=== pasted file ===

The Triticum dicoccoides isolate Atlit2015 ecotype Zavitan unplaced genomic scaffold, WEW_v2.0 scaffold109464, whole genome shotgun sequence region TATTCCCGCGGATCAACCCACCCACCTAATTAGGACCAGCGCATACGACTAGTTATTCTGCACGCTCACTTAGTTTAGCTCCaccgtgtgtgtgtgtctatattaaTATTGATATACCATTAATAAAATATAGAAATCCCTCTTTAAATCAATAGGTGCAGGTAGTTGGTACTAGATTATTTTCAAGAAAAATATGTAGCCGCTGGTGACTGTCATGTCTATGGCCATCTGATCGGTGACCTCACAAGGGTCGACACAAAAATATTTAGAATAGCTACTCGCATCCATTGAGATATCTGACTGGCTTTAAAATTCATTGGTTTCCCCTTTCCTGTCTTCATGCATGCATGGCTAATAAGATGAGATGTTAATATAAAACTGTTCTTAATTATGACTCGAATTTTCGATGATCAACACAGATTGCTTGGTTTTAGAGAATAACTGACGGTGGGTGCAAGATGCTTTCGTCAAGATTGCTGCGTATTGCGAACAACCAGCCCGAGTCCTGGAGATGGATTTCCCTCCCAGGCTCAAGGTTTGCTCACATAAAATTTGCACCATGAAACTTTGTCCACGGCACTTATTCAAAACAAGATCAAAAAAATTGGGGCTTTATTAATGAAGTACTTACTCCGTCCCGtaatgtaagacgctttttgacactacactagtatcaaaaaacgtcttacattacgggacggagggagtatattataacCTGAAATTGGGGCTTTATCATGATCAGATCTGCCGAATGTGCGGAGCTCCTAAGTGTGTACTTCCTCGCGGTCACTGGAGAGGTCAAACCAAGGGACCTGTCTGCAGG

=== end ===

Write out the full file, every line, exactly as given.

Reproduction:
The Triticum dicoccoides isolate Atlit2015 ecotype Zavitan unplaced genomic scaffold, WEW_v2.0 scaffold109464, whole genome shotgun sequence region TATTCCCGCGGATCAACCCACCCACCTAATTAGGACCAGCGCATACGACTAGTTATTCTGCACGCTCACTTAGTTTAGCTCCaccgtgtgtgtgtgtctatattaaTATTGATATACCATTAATAAAATATAGAAATCCCTCTTTAAATCAATAGGTGCAGGTAGTTGGTACTAGATTATTTTCAAGAAAAATATGTAGCCGCTGGTGACTGTCATGTCTATGGCCATCTGATCGGTGACCTCACAAGGGTCGACACAAAAATATTTAGAATAGCTACTCGCATCCATTGAGATATCTGACTGGCTTTAAAATTCATTGGTTTCCCCTTTCCTGTCTTCATGCATGCATGGCTAATAAGATGAGATGTTAATATAAAACTGTTCTTAATTATGACTCGAATTTTCGATGATCAACACAGATTGCTTGGTTTTAGAGAATAACTGACGGTGGGTGCAAGATGCTTTCGTCAAGATTGCTGCGTATTGCGAACAACCAGCCCGAGTCCTGGAGATGGATTTCCCTCCCAGGCTCAAGGTTTGCTCACATAAAATTTGCACCATGAAACTTTGTCCACGGCACTTATTCAAAACAAGATCAAAAAAATTGGGGCTTTATTAATGAAGTACTTACTCCGTCCCGtaatgtaagacgctttttgacactacactagtatcaaaaaacgtcttacattacgggacggagggagtatattataacCTGAAATTGGGGCTTTATCATGATCAGATCTGCCGAATGTGCGGAGCTCCTAAGTGTGTACTTCCTCGCGGTCACTGGAGAGGTCAAACCAAGGGACCTGTCTGCAGG